Distal Biceps Tendon Ruptures

Distal Biceps Tendon Ruptures are common among men, middle aged and older. They can happen in women and younger men as well. Smoking leads to a 5x increase in the rate of rupture because smoking decreases the blood supply to the tendon so that it can’t repair itself as between episodes of repetitive use.

Patients typically are lifting or catching a heavy object when they feel a painful pop in the front of their elbow. Bruising typically follows. If you leave it alone and don’t get it repaired there is a permanent loss of 20-30% of elbow flexion strength and 40-50% of supination strength and endurance. Supination means turning your palm up, like when using tools, opening a door, lifting heavy objects, etc.

Most active people want to have their biceps repaired. It’s been done within the first few weeks. After 4-6 weeks it should still be done, but it’s tougher. For both myself and the patient. There’s more scarring, and the biceps muscle has contracted a little. This can make it tougher to regain motion after surgery. Sometimes the biceps tendon resorbs after rupture. If this happens, we may need to use a cadaveric (allograft) tendon, which is a more complicated procedure that heals slower. Therefore, it’s best not to delay and to see an upper extremity specialist within a week or two after the rupture to get evaluated and to get the biceps tendon repaired in a timely fashion.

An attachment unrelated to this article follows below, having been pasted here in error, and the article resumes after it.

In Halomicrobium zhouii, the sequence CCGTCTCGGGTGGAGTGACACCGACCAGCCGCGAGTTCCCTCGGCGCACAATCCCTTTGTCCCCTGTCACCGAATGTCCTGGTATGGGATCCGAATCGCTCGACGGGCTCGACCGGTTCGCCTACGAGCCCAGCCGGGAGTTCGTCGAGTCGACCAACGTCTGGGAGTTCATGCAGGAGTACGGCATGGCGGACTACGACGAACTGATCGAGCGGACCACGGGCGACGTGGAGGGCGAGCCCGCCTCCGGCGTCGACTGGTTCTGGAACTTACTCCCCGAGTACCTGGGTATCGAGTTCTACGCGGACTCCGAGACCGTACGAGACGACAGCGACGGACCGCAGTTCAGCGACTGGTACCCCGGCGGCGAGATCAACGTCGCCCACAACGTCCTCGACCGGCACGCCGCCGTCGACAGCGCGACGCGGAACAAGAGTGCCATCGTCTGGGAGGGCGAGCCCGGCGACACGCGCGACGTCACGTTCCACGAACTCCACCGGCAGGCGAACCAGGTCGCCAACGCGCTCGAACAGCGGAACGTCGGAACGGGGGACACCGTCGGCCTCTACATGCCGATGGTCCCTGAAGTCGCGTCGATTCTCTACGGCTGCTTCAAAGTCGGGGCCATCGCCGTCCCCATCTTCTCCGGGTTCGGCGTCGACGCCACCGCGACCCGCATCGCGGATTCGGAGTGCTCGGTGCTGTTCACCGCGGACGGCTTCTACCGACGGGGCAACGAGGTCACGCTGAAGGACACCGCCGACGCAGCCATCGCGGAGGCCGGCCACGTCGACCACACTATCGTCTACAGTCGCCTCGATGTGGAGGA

After surgery, you’re in a sling for four weeks. Therapy is pretty straight-forward and begins after one week. There’s no heavy lifting for 3 months. The vast majority of patients do extremely well following this surgery and are extremely happy. Once the biceps tendon is fully healed, the arm essentially returns to normal.